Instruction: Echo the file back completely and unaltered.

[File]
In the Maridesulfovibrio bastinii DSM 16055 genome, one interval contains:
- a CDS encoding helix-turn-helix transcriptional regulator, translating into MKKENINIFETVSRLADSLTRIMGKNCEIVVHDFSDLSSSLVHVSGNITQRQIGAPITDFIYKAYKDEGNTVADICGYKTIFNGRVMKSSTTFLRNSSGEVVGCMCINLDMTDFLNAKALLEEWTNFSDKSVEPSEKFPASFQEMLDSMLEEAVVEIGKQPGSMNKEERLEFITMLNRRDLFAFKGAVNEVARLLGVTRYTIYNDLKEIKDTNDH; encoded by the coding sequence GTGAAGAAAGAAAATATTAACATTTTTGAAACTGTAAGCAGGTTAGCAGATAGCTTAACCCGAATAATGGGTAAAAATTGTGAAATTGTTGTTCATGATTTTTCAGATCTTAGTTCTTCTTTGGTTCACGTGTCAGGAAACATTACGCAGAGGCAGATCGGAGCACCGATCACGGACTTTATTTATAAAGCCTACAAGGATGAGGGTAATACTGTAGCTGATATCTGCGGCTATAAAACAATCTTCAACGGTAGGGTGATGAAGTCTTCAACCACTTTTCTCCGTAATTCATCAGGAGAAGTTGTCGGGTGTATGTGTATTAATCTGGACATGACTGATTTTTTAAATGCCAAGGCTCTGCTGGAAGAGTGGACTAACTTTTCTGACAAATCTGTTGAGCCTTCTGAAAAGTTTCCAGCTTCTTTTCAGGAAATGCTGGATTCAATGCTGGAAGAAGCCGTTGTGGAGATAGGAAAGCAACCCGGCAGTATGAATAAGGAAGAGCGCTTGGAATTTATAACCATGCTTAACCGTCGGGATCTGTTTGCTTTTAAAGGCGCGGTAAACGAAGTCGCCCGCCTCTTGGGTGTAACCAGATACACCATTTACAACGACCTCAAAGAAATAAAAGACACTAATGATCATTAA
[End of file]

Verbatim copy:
In the Maridesulfovibrio bastinii DSM 16055 genome, one interval contains:
- a CDS encoding helix-turn-helix transcriptional regulator, translating into MKKENINIFETVSRLADSLTRIMGKNCEIVVHDFSDLSSSLVHVSGNITQRQIGAPITDFIYKAYKDEGNTVADICGYKTIFNGRVMKSSTTFLRNSSGEVVGCMCINLDMTDFLNAKALLEEWTNFSDKSVEPSEKFPASFQEMLDSMLEEAVVEIGKQPGSMNKEERLEFITMLNRRDLFAFKGAVNEVARLLGVTRYTIYNDLKEIKDTNDH; encoded by the coding sequence GTGAAGAAAGAAAATATTAACATTTTTGAAACTGTAAGCAGGTTAGCAGATAGCTTAACCCGAATAATGGGTAAAAATTGTGAAATTGTTGTTCATGATTTTTCAGATCTTAGTTCTTCTTTGGTTCACGTGTCAGGAAACATTACGCAGAGGCAGATCGGAGCACCGATCACGGACTTTATTTATAAAGCCTACAAGGATGAGGGTAATACTGTAGCTGATATCTGCGGCTATAAAACAATCTTCAACGGTAGGGTGATGAAGTCTTCAACCACTTTTCTCCGTAATTCATCAGGAGAAGTTGTCGGGTGTATGTGTATTAATCTGGACATGACTGATTTTTTAAATGCCAAGGCTCTGCTGGAAGAGTGGACTAACTTTTCTGACAAATCTGTTGAGCCTTCTGAAAAGTTTCCAGCTTCTTTTCAGGAAATGCTGGATTCAATGCTGGAAGAAGCCGTTGTGGAGATAGGAAAGCAACCCGGCAGTATGAATAAGGAAGAGCGCTTGGAATTTATAACCATGCTTAACCGTCGGGATCTGTTTGCTTTTAAAGGCGCGGTAAACGAAGTCGCCCGCCTCTTGGGTGTAACCAGATACACCATTTACAACGACCTCAAAGAAATAAAAGACACTAATGATCATTAA